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Hyperion Records

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Trapeze Artists in Blue (1914) by Ernst Ludwig Kirchner (1880-1938)
Private Collection / Bridgeman Art Library, London
Track(s) taken from CDA68014
Recording details: November 2012
Jesus-Christus-Kirche, Berlin, Germany
Produced by Ludger Böckenhoff
Engineered by Ludger Böckenhoff
Release date: November 2013
Total duration: 10 minutes 11 seconds

'The finale of the D major sonata is a real treat, especially in Tanja Becker-Bender's superb account … the final C major is one of the jewels in Hindemith's sonata crown and draws superb playing from Becker-Bender and Nagy. Indeed, they are superb throughout' (Gramophone) » More

'The E flat Sonata opens with arresting gestures designed to let the performers show off, which Tanja Becker-Bender and Péter Nagy seize with relish. They give generally spacious readings of all four Sonatas … Hyperion’s team is rewarding in the large-scale challenges of the D major Sonata, and attuned to the sonatina-like scale of the E major work. A transcription of the Meditation from Hindemith’s ballet Nobilissima visione bears testimony to the composer’s pacifism' (BBC Music Magazine) » More

'These new performances prove to be everything that one would wish for in these taxing and often elusive works … a valuable release' (International Record Review) » More

'Tanja Becker-Bender and Péter Nagy are well matched and give thoroughly forthright performances of real integrity, vitality and intelligence. The sound engineers have excelled themselves providing satisfyingly clear and well balanced sonics. For those looking for something away from the mainstream but accessible and of high quality this set of Hindemith violin sonatas fits the bill' (MusicWeb International)

'Overall these are insightful and communicative performances, flouting the notion that Hindemith’s music lacks emotion or energy. In fact, the opposite is altogether truer! These readings are complemented by an extremely informative booklet note from Malcolm MacDonald that helpfully places the music in a political context—which with Hindemith is doubly important' (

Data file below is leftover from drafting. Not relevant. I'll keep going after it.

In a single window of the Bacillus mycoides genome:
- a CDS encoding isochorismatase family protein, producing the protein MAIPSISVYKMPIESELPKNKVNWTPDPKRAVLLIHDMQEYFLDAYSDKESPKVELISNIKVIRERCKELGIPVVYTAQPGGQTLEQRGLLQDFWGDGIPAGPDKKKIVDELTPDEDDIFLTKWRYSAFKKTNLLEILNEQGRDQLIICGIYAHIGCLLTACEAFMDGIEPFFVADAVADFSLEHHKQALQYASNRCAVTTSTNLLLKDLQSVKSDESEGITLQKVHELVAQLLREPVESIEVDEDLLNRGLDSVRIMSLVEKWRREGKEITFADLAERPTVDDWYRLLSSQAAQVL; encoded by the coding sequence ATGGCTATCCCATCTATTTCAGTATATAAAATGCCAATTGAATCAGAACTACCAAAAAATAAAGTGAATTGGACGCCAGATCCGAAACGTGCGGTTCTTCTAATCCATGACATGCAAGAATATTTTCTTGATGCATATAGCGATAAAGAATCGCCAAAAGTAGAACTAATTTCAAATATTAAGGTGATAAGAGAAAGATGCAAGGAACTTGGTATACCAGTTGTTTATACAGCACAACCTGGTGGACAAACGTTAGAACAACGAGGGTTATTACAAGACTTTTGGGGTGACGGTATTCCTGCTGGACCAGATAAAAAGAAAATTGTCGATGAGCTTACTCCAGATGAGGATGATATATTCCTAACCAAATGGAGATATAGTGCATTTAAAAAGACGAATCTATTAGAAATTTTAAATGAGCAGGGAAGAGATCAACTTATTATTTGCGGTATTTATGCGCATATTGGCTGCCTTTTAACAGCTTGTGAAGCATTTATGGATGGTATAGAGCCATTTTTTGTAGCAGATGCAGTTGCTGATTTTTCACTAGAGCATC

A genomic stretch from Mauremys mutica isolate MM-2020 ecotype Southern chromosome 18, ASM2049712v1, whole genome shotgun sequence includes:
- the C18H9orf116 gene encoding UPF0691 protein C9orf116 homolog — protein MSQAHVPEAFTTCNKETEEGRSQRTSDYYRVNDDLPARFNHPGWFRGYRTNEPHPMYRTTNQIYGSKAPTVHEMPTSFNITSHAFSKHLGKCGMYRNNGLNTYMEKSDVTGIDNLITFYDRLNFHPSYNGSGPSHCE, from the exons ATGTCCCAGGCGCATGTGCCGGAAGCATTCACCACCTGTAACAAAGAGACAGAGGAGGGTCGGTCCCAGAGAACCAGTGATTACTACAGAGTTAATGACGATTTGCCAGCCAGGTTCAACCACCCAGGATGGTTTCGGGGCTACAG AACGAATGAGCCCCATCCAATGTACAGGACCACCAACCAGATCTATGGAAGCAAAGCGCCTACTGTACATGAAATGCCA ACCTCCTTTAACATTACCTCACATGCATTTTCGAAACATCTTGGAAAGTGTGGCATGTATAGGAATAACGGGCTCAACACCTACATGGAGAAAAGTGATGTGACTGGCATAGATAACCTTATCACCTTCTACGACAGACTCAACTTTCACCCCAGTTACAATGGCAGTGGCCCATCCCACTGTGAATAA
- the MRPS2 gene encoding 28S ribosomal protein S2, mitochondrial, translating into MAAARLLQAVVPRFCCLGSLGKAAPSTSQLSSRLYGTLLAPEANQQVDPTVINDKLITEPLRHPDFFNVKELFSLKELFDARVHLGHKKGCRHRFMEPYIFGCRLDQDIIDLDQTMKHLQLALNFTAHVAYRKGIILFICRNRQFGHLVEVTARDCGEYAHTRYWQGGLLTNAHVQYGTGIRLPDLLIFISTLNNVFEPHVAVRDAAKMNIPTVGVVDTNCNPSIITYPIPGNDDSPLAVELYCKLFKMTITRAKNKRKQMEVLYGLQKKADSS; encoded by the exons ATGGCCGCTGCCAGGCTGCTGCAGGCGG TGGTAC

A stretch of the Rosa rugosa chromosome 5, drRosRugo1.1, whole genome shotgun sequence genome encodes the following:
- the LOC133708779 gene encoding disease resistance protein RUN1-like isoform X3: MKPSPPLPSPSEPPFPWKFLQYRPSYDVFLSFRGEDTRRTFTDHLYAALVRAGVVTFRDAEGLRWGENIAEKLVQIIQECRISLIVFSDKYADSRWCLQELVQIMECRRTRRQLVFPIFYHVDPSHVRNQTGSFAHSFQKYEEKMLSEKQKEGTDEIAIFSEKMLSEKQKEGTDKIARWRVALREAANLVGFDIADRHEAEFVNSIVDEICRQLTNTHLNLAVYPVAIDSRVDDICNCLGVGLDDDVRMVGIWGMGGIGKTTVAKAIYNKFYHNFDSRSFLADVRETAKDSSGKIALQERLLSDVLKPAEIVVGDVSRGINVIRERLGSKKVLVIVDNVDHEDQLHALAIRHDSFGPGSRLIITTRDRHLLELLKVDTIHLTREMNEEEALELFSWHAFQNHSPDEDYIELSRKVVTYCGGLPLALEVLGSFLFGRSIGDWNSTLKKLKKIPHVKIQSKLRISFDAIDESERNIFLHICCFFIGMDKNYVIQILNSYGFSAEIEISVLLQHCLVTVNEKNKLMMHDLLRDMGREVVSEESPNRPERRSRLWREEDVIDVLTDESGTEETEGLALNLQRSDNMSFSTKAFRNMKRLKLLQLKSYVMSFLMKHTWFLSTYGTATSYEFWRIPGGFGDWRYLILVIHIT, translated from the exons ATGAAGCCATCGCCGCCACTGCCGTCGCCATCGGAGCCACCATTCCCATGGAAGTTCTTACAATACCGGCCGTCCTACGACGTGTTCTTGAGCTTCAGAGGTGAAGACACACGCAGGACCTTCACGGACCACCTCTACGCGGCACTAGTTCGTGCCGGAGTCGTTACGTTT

'Eine der schönsten Platten, die anlässlich des 50. Todestag von Hindemith den Weg in meinen CD-Player gefunden haben' (, Germany) » More

Violin Sonata in E major
1935; first performed in Geneva by Stefan Frankel and Maroussia Orloff on 18 February 1936

Ruhig bewegt  [4'01]
Langsam  [6'10]

Introduction  EnglishFrançaisDeutsch
The Violin Sonata in E major dates from 1935 and was first performed in Geneva by Stefan Frankel and Maroussia Orloff on 18 February 1936. Much had happened in the intervening years. Hindemith had risen to the height of his fame as a contemporary composer. He had embraced a more objective, neoclassical aesthetic through the 1920s, only to return to a more warmly expressive vein at the beginning of the 1930s; and he had fallen foul of the new Nazi regime, which wished to regiment both style and content in the arts. In June 1934 the State had begun imposing an unofficial ban on radio broadcasts of his music. A campaign of vilification followed in the Fascist press. In the furore over Hindemith’s opera Mathis der Maler, originally intended to be premiered in Berlin, the composer was personally attacked by Joseph Goebbels at Nazi Party rallies. He took leave of absence from his professorship at the Staatliche Musikhochschule to lie low and complete the opera; although he did not formally emigrate from Germany for another three years, he spent much of the time abroad. In 1936 the violinist Georg Kulenkampff dared to play the new Violin Sonata in Berlin: it was a great success, but this only intensified the Nazi campaign against Hindemith. After this his new works could only be played in foreign countries (Mathis, banned in Germany, was premiered in Zurich in 1938), while at home his works were featured in the notorious 1938 Exhibition of ‘Degenerate Music’ in Düsseldorf.

The Sonata in E major is very far from any sort of ‘degeneracy’: rather it seems a work of Apollonian clarity and balance of form. As with the Sonata Op 11 No 1, there are only two movements. The first of these is a peacefully flowing, sweetly lyrical invention with a beautifully sculpted main melody. This is a prime example of Hindemith’s mature style in which even the dissonances (here largely confined to the piano part) contribute to the clarity and direction of a tonality that combines the characteristics of the major and minor modes. The second movement opens with an eloquent slow theme that leads to a lively, scherzo-like episode full of dynamic optimism. At the climax the eloquent theme with which the movement opened is quoted, still within the faster tempo, and the quick music continues for a while before the slow section returns and flows into an impressive coda.

from notes by Malcolm MacDonald © 2013

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